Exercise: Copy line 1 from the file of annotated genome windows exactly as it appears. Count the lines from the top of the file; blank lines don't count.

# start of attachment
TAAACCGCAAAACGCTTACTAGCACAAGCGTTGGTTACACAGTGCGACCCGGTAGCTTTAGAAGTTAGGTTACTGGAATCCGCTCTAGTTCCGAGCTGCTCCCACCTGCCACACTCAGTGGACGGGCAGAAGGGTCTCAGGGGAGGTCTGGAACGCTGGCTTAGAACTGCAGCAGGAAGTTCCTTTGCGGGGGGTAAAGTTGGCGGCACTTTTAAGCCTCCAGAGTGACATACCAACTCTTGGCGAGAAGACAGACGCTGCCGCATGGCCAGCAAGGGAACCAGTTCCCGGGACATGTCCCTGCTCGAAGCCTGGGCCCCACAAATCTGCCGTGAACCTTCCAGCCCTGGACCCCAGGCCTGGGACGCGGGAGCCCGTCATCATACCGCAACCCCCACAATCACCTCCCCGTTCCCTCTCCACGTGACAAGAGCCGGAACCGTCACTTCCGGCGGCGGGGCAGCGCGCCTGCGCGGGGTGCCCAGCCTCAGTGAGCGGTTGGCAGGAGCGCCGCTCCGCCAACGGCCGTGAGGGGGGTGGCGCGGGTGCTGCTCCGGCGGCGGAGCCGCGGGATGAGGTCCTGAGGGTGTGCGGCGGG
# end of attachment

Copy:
TAAACCGCAAAACGCTTACTAGCACAAGCGTTGGTTACACAGTGCGACCCGGTAGCTTTAGAAGTTAGGTTACTGGAATCCGCTCTAGTTCCGAGCTGCTCCCACCTGCCACACTCAGTGGACGGGCAGAAGGGTCTCAGGGGAGGTCTGGAACGCTGGCTTAGAACTGCAGCAGGAAGTTCCTTTGCGGGGGGTAAAGTTGGCGGCACTTTTAAGCCTCCAGAGTGACATACCAACTCTTGGCGAGAAGACAGACGCTGCCGCATGGCCAGCAAGGGAACCAGTTCCCGGGACATGTCCCTGCTCGAAGCCTGGGCCCCACAAATCTGCCGTGAACCTTCCAGCCCTGGACCCCAGGCCTGGGACGCGGGAGCCCGTCATCATACCGCAACCCCCACAATCACCTCCCCGTTCCCTCTCCACGTGACAAGAGCCGGAACCGTCACTTCCGGCGGCGGGGCAGCGCGCCTGCGCGGGGTGCCCAGCCTCAGTGAGCGGTTGGCAGGAGCGCCGCTCCGCCAACGGCCGTGAGGGGGGTGGCGCGGGTGCTGCTCCGGCGGCGGAGCCGCGGGATGAGGTCCTGAGGGTGTGCGGCGGG